Members of the 82nd Airborne led the invasions of Italy, Normandy and Holland with little to no reinforcements.

"Our team is extremely inspired and humbled to be wearing a uniform that represents the 82nd Airborne," coach Jeff Monken said in a statement. "We always talk about the brotherhood and those who have come before us. I don't believe there is a better way to honor those soldiers of valor, courage and sacrifice, than to wear their patches and adopt their mottos for the greatest rivalry in sports."

Army (6-5) will take on No. 25 Navy (9-3) on Saturday at M&T Bank Stadium in Baltimore at 3 p.m.

MORE NCAA FOOTBALL: Terps to play in Quick Lane Bowl in Detroit

College Football Playoff projections: Let's not overthink this

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College Football Playoff projections: Let's not overthink this

Did Penn State play their way into the playoff? Michigan has to be in, right? Did Ohio State fall out of top four? Will Washington hang on?

Following all the action on Saturday, there was plenty of debate over who the top four teams should be. Most of the questions surround what to do with the three Big Ten teams contenders.

Ohio State and Michigan are clearly two of the best teams in the country, but neither of them won their division. That honor went to Penn State who also won the conference championship on Saturday, the same Penn State team who beat Ohio State but who also lost twice this season.

For the first time since the College Football Playoff started, there is a real, genuine debate over who the top four will be.

But not really.

SEE THE FINAL COLLEGE FOOTBALL PLAYOFF PROJECTION HERE

If you're just asking who the committee will put into the playoff, the committee actually tipped its hand last week with its rankings:

  1. Alabama
  2. Ohio State
  3. Clemson
  4. Washington
  5. Michigan
  6. Wisconsin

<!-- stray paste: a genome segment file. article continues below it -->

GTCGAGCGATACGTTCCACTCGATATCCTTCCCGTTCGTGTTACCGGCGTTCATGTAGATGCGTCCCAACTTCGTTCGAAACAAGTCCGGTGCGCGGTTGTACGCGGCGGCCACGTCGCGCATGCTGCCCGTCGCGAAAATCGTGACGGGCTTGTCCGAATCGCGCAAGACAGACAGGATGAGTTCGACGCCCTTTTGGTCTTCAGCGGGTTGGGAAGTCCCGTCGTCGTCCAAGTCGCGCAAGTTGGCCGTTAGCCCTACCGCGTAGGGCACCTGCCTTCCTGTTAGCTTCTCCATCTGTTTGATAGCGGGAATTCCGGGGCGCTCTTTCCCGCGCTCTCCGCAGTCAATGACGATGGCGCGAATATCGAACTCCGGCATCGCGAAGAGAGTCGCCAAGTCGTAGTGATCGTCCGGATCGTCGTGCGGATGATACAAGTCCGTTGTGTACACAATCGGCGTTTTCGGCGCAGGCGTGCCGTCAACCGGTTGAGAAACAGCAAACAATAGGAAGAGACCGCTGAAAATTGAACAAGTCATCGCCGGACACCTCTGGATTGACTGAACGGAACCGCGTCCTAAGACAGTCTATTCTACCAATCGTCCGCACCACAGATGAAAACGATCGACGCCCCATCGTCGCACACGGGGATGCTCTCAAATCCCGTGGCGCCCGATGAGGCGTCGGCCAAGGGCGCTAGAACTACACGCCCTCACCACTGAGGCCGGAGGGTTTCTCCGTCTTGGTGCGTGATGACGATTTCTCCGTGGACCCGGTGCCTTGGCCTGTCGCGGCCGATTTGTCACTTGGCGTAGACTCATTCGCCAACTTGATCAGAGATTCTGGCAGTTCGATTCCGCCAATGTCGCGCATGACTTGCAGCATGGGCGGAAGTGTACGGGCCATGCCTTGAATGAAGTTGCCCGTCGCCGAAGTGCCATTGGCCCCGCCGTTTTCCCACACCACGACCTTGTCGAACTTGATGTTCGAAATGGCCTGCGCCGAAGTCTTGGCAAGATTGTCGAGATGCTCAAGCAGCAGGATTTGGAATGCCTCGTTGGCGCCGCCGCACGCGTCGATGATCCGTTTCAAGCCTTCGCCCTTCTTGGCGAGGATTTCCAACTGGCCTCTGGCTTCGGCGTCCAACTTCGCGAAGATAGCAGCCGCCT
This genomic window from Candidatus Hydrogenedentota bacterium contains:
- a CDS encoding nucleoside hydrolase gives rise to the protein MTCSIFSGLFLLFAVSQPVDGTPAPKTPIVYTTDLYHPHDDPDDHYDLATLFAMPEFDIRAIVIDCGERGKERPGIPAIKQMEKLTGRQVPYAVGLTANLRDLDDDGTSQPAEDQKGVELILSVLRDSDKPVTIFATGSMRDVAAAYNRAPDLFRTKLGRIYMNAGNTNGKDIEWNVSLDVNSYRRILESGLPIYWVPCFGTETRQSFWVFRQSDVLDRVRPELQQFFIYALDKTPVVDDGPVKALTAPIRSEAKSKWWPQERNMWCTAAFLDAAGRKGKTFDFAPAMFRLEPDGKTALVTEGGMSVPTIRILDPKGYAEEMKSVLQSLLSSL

7. Penn State

For everyone saying Michigan should be in the top four, well, they weren't in the top four last week, they didn't play this week, none of the four teams ahead of them did anything to hurt their respective resumes, so what makes anyone out there think the Wolverines are suddenly going to vault into the top four? It's not going to happen.

If Penn State were to make the playoff, it wouldn't be over Washington or Clemson who were already ranked ahead of the Nittany Lions and also won their respective conferences on Saturday. Neither team did anything to hurt themselves, so Penn State won't vault over them. Could they jump Ohio State who they beat head-to-head? That seems doubtful considering the committee declared the Buckeyes the second-best team in the country on Tuesday. That tells me the committee sees them as "unequivocally" one the top teams.

So debate away. When it comes to college football, that's what makes it so fun. But really, there's not that much to debate about. The committee showed last week who they thought the four best teams were and there's no reason to think that will change based on what we saw Saturday.

Find out who will make this year's playoff here with the final College Football Playoff projections.